Meanwhile, the city’s vibrant community food waste collection sites which then-Mayor de Blasio’s budget team also proposed defunding in 2020 managed to hang on only thanks to an emergency loan from the city council that year and the determination of dedicated neighborhood nonprofit groups that manage operations. Today, the Sanitation Service supports approximately 200 of these voluntary food drop-off sites, many of them at GrowNYC’s green markets.

But at the same time, the Parks Department sought to evict two of the most successful and beloved community composting nonprofits, the Lower East Side Ecology Center and Big Reuse, from their operations on Parks properties. . Under the former mayor, department heads inexplicably insisted that neighborhood composting activities had no place in city parks. They did so even as the Ministry continued to ship large quantities of compostable leaves and yard waste generated in the parks themselves to methane-generating landfills.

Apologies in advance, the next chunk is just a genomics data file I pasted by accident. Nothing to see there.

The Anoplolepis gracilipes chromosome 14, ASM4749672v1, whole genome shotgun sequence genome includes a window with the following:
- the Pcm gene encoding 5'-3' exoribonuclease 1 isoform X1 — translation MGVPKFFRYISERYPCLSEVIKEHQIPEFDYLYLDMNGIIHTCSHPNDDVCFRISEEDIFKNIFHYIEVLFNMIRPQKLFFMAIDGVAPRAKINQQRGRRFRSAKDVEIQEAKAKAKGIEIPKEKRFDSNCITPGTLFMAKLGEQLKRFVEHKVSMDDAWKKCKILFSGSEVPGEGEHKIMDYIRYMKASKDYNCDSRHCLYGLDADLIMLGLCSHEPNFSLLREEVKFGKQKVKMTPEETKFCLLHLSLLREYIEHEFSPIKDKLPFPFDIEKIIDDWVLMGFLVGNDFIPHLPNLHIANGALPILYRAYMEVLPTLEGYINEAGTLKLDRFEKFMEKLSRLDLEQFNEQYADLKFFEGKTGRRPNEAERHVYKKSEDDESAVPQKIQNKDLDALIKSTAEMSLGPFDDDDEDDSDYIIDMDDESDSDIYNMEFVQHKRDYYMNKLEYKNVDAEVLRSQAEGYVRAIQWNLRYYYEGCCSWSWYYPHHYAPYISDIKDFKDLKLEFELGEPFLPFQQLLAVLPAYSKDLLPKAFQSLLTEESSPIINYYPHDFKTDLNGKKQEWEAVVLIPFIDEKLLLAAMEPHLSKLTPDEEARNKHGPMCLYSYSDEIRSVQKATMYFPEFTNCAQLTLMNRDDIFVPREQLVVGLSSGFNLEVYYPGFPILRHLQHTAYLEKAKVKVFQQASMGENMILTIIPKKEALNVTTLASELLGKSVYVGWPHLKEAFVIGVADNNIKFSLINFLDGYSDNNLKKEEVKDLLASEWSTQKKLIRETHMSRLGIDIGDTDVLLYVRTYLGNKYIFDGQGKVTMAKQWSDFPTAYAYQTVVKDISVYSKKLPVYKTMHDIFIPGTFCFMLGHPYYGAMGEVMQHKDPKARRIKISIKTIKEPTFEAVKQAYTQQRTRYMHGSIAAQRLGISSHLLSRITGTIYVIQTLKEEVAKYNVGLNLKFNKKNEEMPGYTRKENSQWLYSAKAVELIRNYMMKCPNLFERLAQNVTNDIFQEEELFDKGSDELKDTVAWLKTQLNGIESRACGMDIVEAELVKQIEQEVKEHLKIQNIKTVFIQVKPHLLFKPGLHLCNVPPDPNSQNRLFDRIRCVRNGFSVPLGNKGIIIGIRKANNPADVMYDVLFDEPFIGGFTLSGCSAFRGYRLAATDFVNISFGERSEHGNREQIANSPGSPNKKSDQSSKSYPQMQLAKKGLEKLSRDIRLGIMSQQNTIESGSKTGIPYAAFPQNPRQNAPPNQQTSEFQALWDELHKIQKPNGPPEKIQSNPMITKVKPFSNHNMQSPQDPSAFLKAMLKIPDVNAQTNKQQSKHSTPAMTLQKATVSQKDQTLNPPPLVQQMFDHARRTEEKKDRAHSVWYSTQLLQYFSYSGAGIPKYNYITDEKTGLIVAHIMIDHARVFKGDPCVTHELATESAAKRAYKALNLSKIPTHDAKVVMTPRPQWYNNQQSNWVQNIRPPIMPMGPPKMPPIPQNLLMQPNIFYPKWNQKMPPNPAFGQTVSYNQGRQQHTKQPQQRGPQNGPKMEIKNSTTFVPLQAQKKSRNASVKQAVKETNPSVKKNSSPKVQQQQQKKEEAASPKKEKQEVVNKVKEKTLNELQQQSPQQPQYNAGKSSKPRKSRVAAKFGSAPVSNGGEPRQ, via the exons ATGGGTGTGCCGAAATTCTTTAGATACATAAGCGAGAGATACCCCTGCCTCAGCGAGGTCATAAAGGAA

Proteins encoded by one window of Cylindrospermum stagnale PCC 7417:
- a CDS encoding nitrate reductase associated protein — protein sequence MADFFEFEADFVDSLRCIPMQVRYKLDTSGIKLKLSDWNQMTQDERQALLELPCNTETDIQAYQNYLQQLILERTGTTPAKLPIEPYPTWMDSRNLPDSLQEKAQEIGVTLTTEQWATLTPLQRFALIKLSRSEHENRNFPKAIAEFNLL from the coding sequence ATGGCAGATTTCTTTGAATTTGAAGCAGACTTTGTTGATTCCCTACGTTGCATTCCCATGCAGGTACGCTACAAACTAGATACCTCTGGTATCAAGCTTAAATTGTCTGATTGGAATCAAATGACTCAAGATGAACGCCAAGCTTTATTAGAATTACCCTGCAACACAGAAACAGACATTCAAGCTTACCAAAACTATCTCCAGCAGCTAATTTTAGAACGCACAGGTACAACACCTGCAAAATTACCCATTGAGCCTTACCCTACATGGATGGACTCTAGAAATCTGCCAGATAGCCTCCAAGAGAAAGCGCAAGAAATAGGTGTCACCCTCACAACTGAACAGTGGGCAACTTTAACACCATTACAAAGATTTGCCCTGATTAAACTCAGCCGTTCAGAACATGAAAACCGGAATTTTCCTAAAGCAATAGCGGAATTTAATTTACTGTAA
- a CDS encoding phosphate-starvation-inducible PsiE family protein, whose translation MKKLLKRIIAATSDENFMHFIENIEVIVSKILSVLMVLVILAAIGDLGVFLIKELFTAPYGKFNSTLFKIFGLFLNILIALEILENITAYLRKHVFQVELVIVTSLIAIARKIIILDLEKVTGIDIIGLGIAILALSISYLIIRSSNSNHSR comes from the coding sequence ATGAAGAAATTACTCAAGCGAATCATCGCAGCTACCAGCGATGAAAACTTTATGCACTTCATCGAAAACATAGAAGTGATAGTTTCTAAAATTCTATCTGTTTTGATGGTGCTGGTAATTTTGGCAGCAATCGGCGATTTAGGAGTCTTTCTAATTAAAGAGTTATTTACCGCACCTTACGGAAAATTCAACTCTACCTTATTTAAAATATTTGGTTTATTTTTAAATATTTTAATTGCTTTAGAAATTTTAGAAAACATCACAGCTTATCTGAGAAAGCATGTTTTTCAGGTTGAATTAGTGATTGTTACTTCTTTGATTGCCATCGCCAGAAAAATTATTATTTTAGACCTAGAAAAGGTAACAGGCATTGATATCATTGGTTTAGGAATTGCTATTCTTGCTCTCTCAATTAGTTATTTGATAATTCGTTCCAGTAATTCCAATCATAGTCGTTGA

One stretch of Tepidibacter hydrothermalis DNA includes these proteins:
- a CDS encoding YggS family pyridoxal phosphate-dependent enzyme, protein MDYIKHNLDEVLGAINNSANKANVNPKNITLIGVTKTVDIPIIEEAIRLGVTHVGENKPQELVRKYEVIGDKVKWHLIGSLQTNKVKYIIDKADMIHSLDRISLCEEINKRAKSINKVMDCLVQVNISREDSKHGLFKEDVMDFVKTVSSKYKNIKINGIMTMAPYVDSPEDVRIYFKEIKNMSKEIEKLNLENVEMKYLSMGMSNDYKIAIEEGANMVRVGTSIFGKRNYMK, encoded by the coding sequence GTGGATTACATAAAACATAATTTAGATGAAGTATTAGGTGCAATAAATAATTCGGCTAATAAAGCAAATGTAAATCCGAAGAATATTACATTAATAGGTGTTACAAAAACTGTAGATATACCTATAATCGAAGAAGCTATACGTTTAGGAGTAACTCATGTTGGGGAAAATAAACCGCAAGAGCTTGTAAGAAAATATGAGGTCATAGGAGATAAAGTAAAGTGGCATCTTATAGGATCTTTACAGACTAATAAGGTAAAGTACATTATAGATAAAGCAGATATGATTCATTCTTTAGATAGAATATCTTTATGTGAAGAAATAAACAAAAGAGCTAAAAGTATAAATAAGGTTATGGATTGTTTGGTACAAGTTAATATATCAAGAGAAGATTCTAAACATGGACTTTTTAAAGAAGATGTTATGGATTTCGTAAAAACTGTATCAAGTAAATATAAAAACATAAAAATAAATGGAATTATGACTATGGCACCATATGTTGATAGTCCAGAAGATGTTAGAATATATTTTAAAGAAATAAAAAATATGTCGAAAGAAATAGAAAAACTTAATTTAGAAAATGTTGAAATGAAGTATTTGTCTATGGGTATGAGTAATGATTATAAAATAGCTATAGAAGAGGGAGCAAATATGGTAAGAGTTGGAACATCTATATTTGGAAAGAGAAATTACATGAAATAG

The sustainable, job-creating solution to dealing with New York’s food waste is to compost it — a strategy that nonprofits like Brooklyn-based Big Reuse have proven can be successful.

Around the world, across the country and right here in New York, the impacts of extreme weather are already being felt. The climate crisis is upon us. And that justifies a rapid counter-attack on several fronts.

If New York City wants to be a national environmental leader of the century, it must put adopting a mandatory curbside compost collection program for all residents at the top of its to-do list. to do for 2021.

In Part II of this blog, we will outline the specific provisions that should be incorporated into a universal New York City food waste collection and composting law.